The Anti-Terrorism Bill – if rendered with fair and objective judgment – will strike a balance between effectiveness in responding to the threat of terrorism and protecting basic human rights principles. The bill has safeguard provisions that protect the basic human rights of Filipinos enshrined in the 1987 Constitution. It has safeguards against abuse, error, and illegality. It also has provisions where charges or actual enforcement of the bill’s provision by its implementers will be subject to quick, effective, and a full review by independent courts in the country. 

Hence, the fears of those who want the bill junked are mislaid. The concern probably should not be on the bill per se, but rather on the strict and proper implementation of the said bill the moment it becomes a law. And this is a completely different matter altogether.

Moreover, the hostility and antagonism accorded to the Anti-Terrorism Bill by fragments of Philippine society should not be construed as representing the entire Filipino nation because that is not true. Many, if not the majority of Filipinos recognise the importance of enacting the Anti-Terrorism Bill into law.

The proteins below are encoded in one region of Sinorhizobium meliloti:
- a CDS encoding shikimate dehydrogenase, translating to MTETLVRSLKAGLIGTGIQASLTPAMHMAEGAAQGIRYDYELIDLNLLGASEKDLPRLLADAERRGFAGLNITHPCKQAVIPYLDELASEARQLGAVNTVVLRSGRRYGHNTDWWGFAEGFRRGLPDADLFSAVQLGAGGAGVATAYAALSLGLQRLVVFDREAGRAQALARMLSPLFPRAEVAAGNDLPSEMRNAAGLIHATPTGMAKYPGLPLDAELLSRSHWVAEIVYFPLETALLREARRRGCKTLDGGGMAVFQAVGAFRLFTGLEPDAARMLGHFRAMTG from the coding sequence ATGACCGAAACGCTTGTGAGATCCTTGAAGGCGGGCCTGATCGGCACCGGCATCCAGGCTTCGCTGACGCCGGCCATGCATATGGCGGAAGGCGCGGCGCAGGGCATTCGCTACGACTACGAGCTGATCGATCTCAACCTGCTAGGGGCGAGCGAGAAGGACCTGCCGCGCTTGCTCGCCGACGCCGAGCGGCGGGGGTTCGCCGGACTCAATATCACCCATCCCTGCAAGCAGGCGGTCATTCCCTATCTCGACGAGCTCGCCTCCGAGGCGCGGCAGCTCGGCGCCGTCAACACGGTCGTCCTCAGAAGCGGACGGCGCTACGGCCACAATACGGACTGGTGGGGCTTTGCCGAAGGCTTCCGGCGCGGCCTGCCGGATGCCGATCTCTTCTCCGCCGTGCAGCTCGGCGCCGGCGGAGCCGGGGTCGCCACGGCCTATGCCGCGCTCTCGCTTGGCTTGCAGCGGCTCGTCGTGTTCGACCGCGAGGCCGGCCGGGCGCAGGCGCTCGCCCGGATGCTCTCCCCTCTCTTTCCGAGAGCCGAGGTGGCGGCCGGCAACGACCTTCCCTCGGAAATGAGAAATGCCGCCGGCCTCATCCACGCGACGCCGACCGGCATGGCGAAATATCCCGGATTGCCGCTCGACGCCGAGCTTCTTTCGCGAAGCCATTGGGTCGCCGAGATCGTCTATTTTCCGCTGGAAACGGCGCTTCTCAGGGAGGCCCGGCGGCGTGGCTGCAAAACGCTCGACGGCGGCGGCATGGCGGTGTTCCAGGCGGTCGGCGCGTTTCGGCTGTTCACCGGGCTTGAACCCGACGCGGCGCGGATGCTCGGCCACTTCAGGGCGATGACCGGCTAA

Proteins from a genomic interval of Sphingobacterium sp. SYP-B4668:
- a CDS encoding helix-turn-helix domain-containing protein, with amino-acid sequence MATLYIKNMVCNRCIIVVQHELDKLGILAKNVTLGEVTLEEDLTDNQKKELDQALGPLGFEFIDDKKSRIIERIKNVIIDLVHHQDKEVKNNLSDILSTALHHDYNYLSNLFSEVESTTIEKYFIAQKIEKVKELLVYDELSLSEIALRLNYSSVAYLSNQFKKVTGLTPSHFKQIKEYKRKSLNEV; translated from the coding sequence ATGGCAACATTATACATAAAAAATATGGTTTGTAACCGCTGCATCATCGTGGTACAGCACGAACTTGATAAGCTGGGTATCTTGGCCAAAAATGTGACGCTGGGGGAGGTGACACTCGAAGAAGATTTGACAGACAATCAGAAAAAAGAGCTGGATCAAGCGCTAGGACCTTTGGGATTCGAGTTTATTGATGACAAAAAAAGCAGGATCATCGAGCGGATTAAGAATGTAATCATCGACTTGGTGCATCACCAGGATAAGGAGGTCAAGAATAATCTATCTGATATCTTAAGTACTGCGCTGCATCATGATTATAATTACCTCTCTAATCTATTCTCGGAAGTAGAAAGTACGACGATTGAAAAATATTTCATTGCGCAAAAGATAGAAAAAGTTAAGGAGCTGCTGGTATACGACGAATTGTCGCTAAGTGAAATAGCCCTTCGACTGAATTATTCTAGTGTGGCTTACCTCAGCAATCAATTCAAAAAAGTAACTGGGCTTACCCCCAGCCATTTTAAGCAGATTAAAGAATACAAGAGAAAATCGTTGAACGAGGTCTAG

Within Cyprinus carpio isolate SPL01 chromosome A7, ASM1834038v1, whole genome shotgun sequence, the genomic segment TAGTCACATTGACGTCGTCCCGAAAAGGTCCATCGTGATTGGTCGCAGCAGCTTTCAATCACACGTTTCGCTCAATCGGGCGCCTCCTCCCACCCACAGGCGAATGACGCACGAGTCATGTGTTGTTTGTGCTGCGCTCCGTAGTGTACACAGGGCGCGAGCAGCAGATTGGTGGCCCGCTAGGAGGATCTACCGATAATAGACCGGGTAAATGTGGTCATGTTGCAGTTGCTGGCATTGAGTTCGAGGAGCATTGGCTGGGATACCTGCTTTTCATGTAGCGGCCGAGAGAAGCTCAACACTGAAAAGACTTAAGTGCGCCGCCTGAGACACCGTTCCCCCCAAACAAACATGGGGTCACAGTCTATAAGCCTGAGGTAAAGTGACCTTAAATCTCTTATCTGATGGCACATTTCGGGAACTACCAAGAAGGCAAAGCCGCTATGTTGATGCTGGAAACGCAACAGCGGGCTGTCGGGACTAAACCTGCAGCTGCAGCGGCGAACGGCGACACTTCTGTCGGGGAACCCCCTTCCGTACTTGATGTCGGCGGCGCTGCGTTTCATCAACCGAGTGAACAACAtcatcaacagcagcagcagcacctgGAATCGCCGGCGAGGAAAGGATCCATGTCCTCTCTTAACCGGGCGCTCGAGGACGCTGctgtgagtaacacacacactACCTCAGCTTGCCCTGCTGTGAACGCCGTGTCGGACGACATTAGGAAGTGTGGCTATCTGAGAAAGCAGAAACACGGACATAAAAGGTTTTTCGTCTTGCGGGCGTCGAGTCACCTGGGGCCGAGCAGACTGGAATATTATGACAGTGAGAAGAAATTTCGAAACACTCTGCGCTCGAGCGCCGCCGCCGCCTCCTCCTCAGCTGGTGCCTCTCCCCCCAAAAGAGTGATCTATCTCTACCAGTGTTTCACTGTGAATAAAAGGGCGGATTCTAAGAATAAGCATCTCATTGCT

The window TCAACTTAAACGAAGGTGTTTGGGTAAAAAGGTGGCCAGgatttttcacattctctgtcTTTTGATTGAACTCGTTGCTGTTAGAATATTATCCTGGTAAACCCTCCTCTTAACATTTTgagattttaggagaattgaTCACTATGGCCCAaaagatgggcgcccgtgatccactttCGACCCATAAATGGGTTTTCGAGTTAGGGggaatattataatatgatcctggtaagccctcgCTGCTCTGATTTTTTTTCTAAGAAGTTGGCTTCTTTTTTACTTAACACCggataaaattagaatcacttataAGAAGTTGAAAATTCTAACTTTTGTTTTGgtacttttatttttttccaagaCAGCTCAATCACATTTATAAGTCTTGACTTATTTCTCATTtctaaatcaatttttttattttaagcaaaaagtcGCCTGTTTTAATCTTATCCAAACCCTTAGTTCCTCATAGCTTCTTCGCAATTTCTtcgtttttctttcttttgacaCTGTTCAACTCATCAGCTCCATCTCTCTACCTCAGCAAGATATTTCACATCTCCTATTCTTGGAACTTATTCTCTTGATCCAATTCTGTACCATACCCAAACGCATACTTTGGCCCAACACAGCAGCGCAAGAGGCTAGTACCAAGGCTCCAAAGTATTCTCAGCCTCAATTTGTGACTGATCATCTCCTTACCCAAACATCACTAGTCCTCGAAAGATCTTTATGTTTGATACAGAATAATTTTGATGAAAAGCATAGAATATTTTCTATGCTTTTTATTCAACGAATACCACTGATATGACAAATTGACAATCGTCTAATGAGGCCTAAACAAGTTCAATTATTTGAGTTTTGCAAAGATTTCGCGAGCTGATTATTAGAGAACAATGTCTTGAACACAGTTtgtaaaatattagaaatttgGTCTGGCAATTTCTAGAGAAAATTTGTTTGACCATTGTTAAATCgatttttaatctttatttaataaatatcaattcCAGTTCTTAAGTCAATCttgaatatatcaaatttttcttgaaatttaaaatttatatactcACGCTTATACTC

Likewise, it also doesn’t mean that just because some sections of the community are against the bill, the government of the Philippines will abandon its position or its course of action for fear of offending those who oppose it.    

In the advent of the novel coronavirus pandemic, the threats posed by COVID-19 and terrorism are both serious and real and need the utmost consideration of the government. It’s not either-or, or neither-nor, it’s both, and both need to be addressed swiftly. It will not be to the detriment of Filipinos if the government responds to both threats, rather it will be for their safety. There should be no duality or contradiction. The COVID-19 pandemic and terrorism are lethal threats to the country and both deserve attention.

Source: The ASEAN Post

Prof. Anna Rosario Malindog-Uy

Prof. Anna Rosario Malindog-Uy is a Ph.D. Candidate at the Institute of South-South Cooperation and Development (ISSCAD), Peking University, Beijing, China. She is currently a director and the Vice President for External Affairs of the Asian Century Philippines Strategic Studies Institute (ACPSSI), a think tank based in Manila. She also serves as the political/geopolitical analyst of ACPSSI. Currently, she is a Senior Researcher of the South China Sea Probing Initiative (SCSPI) and a Senior Research Fellow of the Global Governance Institution (GGI). She is also the President of Techperformance Corp, an IT-based company in the Philippines. Prof. Anna Uy taught Political Science, International Relations, Development Studies, European Studies, Southeast Asia, and China Studies. She is a researcher-writer, academic, and consultant on a wide array of issues. She has worked as a consultant with the Asian Development Bank (ADB) and other local and international NGOs.